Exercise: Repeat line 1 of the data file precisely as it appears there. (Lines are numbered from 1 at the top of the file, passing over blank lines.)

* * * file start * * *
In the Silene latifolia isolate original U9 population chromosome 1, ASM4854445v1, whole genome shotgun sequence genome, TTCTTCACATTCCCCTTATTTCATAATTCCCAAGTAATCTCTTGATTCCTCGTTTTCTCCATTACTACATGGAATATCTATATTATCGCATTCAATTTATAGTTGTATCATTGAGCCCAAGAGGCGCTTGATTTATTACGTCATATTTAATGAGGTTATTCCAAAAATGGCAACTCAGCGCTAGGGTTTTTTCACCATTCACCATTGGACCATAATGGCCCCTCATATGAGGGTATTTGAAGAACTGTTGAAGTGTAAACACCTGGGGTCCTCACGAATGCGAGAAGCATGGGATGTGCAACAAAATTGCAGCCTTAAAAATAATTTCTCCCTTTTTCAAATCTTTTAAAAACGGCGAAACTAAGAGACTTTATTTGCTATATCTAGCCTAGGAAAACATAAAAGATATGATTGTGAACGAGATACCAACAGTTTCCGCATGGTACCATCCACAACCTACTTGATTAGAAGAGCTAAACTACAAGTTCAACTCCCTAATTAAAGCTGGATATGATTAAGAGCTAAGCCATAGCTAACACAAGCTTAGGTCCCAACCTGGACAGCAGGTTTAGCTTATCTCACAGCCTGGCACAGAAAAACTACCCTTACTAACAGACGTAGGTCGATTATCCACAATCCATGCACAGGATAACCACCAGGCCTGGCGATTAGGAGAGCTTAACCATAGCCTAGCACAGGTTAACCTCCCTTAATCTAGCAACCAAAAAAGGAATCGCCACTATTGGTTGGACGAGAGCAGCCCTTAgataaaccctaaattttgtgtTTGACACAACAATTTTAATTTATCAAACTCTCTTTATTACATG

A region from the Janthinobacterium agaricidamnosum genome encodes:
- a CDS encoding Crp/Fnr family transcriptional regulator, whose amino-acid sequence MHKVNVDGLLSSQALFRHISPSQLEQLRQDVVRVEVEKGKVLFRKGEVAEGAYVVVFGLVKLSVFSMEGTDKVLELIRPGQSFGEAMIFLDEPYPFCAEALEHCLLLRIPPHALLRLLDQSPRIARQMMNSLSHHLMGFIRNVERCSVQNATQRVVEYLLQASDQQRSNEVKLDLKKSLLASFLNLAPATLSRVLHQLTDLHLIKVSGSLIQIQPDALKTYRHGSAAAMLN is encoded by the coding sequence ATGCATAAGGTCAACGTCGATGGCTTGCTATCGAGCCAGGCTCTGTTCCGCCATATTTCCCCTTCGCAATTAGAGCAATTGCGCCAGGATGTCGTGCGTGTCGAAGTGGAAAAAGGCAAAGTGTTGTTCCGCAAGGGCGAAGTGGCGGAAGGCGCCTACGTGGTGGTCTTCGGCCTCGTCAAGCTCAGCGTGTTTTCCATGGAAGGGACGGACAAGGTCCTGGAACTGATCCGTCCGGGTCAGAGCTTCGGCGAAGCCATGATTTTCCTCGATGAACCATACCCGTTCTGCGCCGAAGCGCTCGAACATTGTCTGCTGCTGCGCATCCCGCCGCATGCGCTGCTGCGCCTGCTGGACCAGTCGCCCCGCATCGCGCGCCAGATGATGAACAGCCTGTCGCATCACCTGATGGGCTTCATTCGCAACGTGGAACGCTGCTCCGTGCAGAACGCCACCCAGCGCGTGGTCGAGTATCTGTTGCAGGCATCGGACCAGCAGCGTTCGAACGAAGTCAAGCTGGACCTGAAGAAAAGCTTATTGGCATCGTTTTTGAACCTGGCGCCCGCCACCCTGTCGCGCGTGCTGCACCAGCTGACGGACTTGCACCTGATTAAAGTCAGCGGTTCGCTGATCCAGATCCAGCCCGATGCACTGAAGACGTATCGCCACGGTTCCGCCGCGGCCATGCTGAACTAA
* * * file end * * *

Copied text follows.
In the Silene latifolia isolate original U9 population chromosome 1, ASM4854445v1, whole genome shotgun sequence genome, TTCTTCACATTCCCCTTATTTCATAATTCCCAAGTAATCTCTTGATTCCTCGTTTTCTCCATTACTACATGGAATATCTATATTATCGCATTCAATTTATAGTTGTATCATTGAGCCCAAGAGGCGCTTGATTTATTACGTCATATTTAATGAGGTTATTCCAAAAATGGCAACTCAGCGCTAGGGTTTTTTCACCATTCACCATTGGACCATAATGGCCCCTCATATGAGGGTATTTGAAGAACTGTTGAAGTGTAAACACCTGGGGTCCTCACGAATGCGAGAAGCATGGGATGTGCAACAAAATTGCAGCCTTAAAAATAATTTCTCCCTTTTTCAAATCTTTTAAAAACGGCGAAACTAAGAGACTTTATTTGCTATATCTAGCCTAGGAAAACATAAAAGATATGATTGTGAACGAGATACCAACAGTTTCCGCATGGTACCATCCACAACCTACTTGATTAGAAGAGCTAAACTACAAGTTCAACTCCCTAATTAAAGCTGGATATGATTAAGAGCTAAGCCATAGCTAACACAAGCTTAGGTCCCAACCTGGACAGCAGGTTTAGCTTATCTCACAGCCTGGCACAGAAAAACTACCCTTACTAACAGACGTAGGTCGATTATCCACAATCCATGCACAGGATAACCACCAGGCCTGGCGATTAGGAGAGCTTAACCATAGCCTAGCACAGGTTAACCTCCCTTAATCTAGCAACCAAAAAAGGAATCGCCACTATTGGTTGGACGAGAGCAGCCCTTAgataaaccctaaattttgtgtTTGACACAACAATTTTAATTTATCAAACTCTCTTTATTACATG